The essence of great grilling is creating the perfect combination of time, proximity, and temperature for each food.
Sometimes a recipe will tell you exactly how to do that. More often than not, however, you are making judgments and adjustments as you go along.
Here are a few rules of thumb to guide you when it comes to the elements of fire and heat for grilling.
Lighting The Grilling Fire
No need to build a roaring fire that reaches above the roofline. Take a safer, more controlled approach to lighting the grill.
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Arrange charcoal in a pyramid.
Lighting a Charcoal Grill
For safety's sake, make sure the grill is located on a solid surface, set away from shrubbery, grass, and overhangs. Before starting the fire, also make sure the grill vents are open and not clogged with ashes.
TIP: The number of coals required for grilling depends on the size and type of grill and the amount of food to be prepared. Weather conditions also have an effect; strong winds, very cold temperatures, or highly humid conditions increase the number of coals needed for a good fire. As a general rule, it takes about 30 coals to grill one pound of meat under optimum conditions.
To light a charcoal fire, arrange the coals in a pyramid shape about 20 to 30 minutes prior to cooking. The pyramid shape provides enough ventilation for the coals to catch.
Important guidelines to remember to ensure a safe barbecue:
To start the fire with lighter fluid, first read and follow the instructions on the package. Typically, the instructions direct you to pile the coals in a pyramid, douse them with about 1/2 cup fluid, and wait 1 minute to allow the fluid to soak into the coals before lighting with a long-handled match or wand-type butane lighter.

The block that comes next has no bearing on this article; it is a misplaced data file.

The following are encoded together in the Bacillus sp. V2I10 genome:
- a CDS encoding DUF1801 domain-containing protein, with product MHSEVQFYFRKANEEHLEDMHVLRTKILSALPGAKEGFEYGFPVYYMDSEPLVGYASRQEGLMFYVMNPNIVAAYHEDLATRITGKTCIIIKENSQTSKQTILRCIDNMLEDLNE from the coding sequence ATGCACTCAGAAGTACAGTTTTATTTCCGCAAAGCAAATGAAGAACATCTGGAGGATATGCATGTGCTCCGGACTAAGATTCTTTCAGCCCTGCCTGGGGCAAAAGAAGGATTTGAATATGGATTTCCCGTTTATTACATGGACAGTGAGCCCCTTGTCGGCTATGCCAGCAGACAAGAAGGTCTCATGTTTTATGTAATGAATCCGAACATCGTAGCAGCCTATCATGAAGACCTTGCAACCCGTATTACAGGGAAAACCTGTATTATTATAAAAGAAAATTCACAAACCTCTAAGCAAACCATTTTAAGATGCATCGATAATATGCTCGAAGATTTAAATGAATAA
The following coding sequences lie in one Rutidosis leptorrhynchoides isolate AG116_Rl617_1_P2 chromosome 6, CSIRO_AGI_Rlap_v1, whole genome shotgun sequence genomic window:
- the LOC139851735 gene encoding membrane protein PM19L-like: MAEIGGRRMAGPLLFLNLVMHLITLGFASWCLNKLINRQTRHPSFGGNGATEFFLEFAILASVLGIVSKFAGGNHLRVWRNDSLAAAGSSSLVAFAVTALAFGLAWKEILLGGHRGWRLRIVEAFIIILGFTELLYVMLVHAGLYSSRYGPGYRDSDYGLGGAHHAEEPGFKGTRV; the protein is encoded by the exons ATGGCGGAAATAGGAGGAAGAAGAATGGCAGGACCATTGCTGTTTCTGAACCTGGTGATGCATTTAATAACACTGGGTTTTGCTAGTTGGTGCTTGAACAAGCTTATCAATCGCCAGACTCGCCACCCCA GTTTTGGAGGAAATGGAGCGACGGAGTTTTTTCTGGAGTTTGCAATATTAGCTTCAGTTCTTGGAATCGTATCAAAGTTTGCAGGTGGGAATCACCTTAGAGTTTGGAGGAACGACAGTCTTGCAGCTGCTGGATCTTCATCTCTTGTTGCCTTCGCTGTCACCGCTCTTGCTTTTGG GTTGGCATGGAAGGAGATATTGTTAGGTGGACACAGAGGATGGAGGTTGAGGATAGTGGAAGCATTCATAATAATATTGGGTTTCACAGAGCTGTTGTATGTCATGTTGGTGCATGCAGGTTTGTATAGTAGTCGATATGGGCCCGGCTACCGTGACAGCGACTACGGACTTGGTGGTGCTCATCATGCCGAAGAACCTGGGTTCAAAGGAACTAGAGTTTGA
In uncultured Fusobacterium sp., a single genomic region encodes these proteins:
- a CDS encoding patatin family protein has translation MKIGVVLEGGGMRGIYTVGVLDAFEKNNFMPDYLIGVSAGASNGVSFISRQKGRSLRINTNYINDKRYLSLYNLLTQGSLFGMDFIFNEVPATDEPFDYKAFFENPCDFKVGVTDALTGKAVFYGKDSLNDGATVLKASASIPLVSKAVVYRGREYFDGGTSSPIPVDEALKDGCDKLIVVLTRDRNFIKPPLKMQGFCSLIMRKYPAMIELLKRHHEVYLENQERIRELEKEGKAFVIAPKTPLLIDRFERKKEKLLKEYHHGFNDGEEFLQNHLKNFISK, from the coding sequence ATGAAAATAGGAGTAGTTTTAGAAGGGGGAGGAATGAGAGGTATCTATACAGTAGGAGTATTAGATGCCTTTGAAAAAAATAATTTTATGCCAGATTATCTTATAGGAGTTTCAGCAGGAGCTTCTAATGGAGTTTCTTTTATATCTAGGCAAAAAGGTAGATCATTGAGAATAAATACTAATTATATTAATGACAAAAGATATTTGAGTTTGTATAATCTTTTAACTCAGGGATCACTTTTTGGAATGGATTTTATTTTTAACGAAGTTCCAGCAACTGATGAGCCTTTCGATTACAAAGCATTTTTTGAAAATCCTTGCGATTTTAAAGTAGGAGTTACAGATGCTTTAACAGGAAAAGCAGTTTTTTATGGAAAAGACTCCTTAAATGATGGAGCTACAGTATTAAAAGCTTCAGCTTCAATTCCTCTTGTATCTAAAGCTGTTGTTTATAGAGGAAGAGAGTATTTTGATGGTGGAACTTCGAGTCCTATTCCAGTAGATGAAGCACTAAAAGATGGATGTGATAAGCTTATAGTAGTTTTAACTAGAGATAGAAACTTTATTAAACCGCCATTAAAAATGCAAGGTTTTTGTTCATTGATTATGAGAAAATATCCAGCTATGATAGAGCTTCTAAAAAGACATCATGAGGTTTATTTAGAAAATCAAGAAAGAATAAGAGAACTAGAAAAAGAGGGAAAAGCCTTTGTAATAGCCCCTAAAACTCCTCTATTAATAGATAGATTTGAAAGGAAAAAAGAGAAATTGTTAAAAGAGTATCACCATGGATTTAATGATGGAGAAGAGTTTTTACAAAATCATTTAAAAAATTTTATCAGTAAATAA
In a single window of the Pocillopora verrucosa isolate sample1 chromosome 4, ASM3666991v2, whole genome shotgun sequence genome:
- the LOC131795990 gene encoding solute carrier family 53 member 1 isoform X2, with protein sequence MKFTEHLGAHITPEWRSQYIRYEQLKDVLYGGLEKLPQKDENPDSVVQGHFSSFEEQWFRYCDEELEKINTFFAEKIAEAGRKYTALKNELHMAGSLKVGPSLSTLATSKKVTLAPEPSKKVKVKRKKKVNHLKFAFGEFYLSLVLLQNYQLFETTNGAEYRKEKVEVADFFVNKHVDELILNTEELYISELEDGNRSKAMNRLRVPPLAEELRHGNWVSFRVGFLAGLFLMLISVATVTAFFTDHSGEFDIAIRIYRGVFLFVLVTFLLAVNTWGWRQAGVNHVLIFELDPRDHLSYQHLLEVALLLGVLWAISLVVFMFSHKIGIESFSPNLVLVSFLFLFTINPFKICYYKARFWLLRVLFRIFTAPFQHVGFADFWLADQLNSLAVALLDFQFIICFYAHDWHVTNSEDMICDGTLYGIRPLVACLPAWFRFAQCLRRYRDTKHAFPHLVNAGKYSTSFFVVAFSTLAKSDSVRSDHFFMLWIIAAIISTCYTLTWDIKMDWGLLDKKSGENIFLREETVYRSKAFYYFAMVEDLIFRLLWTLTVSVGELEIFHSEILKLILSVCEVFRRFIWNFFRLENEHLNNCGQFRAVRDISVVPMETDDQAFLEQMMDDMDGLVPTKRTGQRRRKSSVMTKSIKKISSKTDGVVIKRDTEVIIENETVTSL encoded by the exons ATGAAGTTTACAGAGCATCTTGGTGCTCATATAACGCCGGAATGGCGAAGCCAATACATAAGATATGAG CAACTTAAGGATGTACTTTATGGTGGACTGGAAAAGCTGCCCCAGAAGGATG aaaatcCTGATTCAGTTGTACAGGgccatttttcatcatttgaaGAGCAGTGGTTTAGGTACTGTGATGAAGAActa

To start the fire with an electric starter, nestle the starter in the center of the coals. Plug the starter into a heavy-duty extension cord, then plug the cord into an outlet. After 8 to 10 minutes, when ash begins to form on the coals, unplug the starter and remove it. The electric starter will be very hot and should cool in a safe, heatproof place.
To start the fire with a chimney starter, remove the grid from the grill; place the chimney starter in the base of the grill. Crumble a few sheets of newspaper; place in the bottom portion of the chimney starter. Fill the top portion with coals. Light the newspaper. Do not disturb the starter; the coals will be ready in 20 to 30 minutes. Be sure to wear fireproof mitts when pouring the hot coals from the chimney into the base of the grill. This method is essentially failure-proof since it does not use starter fluid.
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Chimney starters are practically
foolproof, but require patience.
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Electric starters take some
of the guesswork out of starting a fire.
When the coals are ready, they will be about 80% ash gray during daylight. They will glow, if grilling at night. Spread the coals into a single layer with long-handled tongs.
Lighting a Gas Grill
Be sure all knobs are turned
off before you turn on the gas.
First, open the lid. Failure to do this before lighting could allow a dangerous buildup of gas inside the grill. Make sure all the burner knobs are turned to off, and then turn on the gas at the source. Read the owner's manual and follow instructions for lighting the burners.
If your grill has an automatic ignition, you probably need to turn on one particular burner before you press the ignition switch. You should be able to hear the whoosh of the gas lighting.
If the automatic ignition does not work, you can usually light the grill manually through an ignition hole located in the front or side of the grill. If the grill is still not on after 1 minute, shut off the burner and wait a few minutes for the gas to dissipate before trying again.